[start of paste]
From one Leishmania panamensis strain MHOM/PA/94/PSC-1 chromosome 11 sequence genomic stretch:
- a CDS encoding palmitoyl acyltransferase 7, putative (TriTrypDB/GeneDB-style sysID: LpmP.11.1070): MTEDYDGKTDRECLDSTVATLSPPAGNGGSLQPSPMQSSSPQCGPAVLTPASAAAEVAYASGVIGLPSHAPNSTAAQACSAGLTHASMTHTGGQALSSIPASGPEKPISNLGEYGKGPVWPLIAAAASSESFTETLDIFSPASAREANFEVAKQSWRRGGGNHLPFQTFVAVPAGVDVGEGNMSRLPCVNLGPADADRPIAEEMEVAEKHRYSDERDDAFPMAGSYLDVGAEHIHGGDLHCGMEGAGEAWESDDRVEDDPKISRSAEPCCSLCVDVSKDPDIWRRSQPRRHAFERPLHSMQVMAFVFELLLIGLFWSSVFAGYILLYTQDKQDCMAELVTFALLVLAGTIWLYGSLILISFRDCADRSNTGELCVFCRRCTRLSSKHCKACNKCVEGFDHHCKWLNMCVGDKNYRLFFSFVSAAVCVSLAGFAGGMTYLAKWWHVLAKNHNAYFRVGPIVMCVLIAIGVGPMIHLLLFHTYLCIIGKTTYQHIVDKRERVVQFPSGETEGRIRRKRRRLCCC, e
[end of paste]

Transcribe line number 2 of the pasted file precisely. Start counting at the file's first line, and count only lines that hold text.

- a CDS encoding palmitoyl acyltransferase 7, putative (TriTrypDB/GeneDB-style sysID: LpmP.11.1070): MTEDYDGKTDRECLDSTVATLSPPAGNGGSLQPSPMQSSSPQCGPAVLTPASAAAEVAYASGVIGLPSHAPNSTAAQACSAGLTHASMTHTGGQALSSIPASGPEKPISNLGEYGKGPVWPLIAAAASSESFTETLDIFSPASAREANFEVAKQSWRRGGGNHLPFQTFVAVPAGVDVGEGNMSRLPCVNLGPADADRPIAEEMEVAEKHRYSDERDDAFPMAGSYLDVGAEHIHGGDLHCGMEGAGEAWESDDRVEDDPKISRSAEPCCSLCVDVSKDPDIWRRSQPRRHAFERPLHSMQVMAFVFELLLIGLFWSSVFAGYILLYTQDKQDCMAELVTFALLVLAGTIWLYGSLILISFRDCADRSNTGELCVFCRRCTRLSSKHCKACNKCVEGFDHHCKWLNMCVGDKNYRLFFSFVSAAVCVSLAGFAGGMTYLAKWWHVLAKNHNAYFRVGPIVMCVLIAIGVGPMIHLLLFHTYLCIIGKTTYQHIVDKRERVVQFPSGETEGRIRRKRRRLCCC, e